In case you haven’t heard, a “bucket list” is a list of all the things you hope to do, see and experience in your lifetime. Studies have shown that writing down your goals is a great way to help ensure you realize them, so writing down your bucket list can also help ensure that you actually see, do and accomplish all that you want to. But a bucket list isn’t about writing down impossible dreams—it’s about writing down those goals and aspirations that you can actually achieve.
Considering Your Personal Limitations
When creating a realistic bucket list, you have to first think about your personal limitations. These could be physical, time limits and financial restrictions. The limitations don’t mean you can’t necessarily accomplish one of the goals, just that you need to consider making alternative arrangements in order to do so. For example, if you have limited funds, then you may think the idea of traveling around the world is ludicrous and thus might leave it off your bucket list. However, if you fly during the off-season, fly into smaller airports, and book rooms in inexpensive inns or do house swaps, you could still make it happen.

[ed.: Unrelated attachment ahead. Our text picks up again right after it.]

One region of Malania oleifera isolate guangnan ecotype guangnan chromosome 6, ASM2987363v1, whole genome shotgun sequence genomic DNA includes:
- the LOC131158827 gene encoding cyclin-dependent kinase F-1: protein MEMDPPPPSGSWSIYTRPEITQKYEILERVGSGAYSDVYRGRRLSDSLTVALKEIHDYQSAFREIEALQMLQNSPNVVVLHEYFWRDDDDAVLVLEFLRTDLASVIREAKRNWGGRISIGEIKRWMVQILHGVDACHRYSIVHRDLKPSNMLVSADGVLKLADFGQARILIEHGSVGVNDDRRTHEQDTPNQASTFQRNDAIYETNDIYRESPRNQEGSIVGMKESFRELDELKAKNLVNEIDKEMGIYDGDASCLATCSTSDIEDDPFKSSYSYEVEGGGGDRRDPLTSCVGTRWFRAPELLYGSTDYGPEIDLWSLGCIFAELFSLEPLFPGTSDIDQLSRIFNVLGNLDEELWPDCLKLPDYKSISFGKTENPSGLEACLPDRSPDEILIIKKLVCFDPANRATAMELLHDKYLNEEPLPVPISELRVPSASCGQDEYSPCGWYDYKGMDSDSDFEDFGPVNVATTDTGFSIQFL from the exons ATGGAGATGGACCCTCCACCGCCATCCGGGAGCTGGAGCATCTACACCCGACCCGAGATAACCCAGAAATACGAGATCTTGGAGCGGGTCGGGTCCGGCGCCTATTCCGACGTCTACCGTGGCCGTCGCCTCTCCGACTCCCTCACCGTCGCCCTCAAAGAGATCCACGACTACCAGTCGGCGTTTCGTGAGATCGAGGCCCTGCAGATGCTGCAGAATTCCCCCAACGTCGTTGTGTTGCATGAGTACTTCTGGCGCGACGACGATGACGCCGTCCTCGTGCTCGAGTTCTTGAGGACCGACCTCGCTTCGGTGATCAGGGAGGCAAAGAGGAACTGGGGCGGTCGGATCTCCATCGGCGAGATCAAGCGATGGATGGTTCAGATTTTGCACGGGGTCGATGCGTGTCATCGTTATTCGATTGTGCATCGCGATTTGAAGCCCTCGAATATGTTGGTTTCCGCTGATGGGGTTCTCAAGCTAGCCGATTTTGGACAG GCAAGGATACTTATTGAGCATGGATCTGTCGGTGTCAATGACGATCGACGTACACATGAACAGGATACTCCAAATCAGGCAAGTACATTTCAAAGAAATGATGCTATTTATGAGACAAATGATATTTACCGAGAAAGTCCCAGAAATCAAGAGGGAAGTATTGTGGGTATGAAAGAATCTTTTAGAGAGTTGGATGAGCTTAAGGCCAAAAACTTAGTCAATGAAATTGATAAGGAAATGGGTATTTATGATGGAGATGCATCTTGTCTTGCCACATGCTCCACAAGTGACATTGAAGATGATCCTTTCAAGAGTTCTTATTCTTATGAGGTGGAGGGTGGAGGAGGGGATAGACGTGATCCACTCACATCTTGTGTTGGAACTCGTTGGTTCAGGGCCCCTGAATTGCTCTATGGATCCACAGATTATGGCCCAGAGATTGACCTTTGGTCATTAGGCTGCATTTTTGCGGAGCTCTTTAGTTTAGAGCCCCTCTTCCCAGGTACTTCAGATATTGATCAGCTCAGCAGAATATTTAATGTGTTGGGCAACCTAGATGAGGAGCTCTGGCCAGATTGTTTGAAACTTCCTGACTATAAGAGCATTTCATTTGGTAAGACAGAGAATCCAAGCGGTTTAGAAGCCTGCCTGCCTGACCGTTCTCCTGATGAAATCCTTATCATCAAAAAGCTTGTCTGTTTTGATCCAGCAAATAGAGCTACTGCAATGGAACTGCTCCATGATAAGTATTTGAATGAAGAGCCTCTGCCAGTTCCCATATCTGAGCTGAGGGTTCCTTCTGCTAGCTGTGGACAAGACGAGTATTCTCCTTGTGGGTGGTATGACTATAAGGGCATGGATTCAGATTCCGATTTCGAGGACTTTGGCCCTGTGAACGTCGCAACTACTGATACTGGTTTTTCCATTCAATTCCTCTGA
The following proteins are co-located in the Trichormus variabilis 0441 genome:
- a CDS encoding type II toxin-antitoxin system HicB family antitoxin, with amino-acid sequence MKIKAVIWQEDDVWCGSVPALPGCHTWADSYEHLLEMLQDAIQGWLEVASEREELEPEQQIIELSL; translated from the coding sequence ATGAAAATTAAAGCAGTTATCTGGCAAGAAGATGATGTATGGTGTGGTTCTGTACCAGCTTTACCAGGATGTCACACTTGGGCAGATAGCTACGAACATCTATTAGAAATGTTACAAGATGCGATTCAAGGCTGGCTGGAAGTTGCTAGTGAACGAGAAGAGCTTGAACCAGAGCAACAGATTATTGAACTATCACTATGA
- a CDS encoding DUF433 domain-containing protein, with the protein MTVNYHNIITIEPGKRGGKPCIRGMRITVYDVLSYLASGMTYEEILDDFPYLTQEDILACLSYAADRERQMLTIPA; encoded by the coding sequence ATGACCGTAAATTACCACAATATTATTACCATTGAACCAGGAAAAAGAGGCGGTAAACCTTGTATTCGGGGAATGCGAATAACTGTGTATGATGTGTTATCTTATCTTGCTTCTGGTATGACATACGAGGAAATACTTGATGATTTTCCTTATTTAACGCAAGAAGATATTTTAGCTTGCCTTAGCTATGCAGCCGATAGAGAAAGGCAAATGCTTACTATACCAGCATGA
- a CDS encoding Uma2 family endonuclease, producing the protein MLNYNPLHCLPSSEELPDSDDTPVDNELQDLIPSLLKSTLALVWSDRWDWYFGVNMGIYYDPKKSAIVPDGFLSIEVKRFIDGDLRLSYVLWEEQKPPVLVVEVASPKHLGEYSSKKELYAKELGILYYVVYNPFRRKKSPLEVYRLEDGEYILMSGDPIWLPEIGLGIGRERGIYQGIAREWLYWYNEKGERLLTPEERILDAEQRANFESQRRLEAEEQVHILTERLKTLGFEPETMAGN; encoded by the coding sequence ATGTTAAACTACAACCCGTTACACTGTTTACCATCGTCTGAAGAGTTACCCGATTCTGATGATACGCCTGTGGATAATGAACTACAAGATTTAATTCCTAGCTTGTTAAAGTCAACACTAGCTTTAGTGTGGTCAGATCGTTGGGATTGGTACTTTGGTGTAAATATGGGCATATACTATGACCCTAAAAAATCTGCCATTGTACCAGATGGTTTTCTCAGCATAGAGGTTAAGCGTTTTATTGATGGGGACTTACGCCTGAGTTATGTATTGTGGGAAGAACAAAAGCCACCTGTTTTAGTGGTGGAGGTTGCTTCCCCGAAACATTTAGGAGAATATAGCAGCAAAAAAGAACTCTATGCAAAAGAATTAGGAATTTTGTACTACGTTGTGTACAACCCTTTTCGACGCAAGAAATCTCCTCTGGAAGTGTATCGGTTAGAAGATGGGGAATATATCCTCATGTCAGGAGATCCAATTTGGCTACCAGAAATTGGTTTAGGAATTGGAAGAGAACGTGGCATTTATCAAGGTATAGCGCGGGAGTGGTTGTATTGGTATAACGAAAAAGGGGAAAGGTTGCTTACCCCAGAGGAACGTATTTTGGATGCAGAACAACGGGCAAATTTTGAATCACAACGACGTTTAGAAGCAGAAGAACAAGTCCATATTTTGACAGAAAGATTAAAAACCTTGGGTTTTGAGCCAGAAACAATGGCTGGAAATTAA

Your bucket list doesn’t have to be all fancy and death defying filled with travel, skydiving and bungee jumping madness. Your bucket list can contain simple accomplishments that keep you close to home, such as a list of books you want to read, a language you want to learn or some foods you want to try. Bucket lists aren’t just about dramatic, giant gestures—they’re also about everyday experiences you can have right in your own community that will enrich your life daily.
You can also consider partnering up with a friend or family member who has a bucket list. This allows both of you to not only accomplish the items on your own list, but on each other’s also. The really great thing here is that it will introduce you to fun experiences and activities you never would have thought of on your own.
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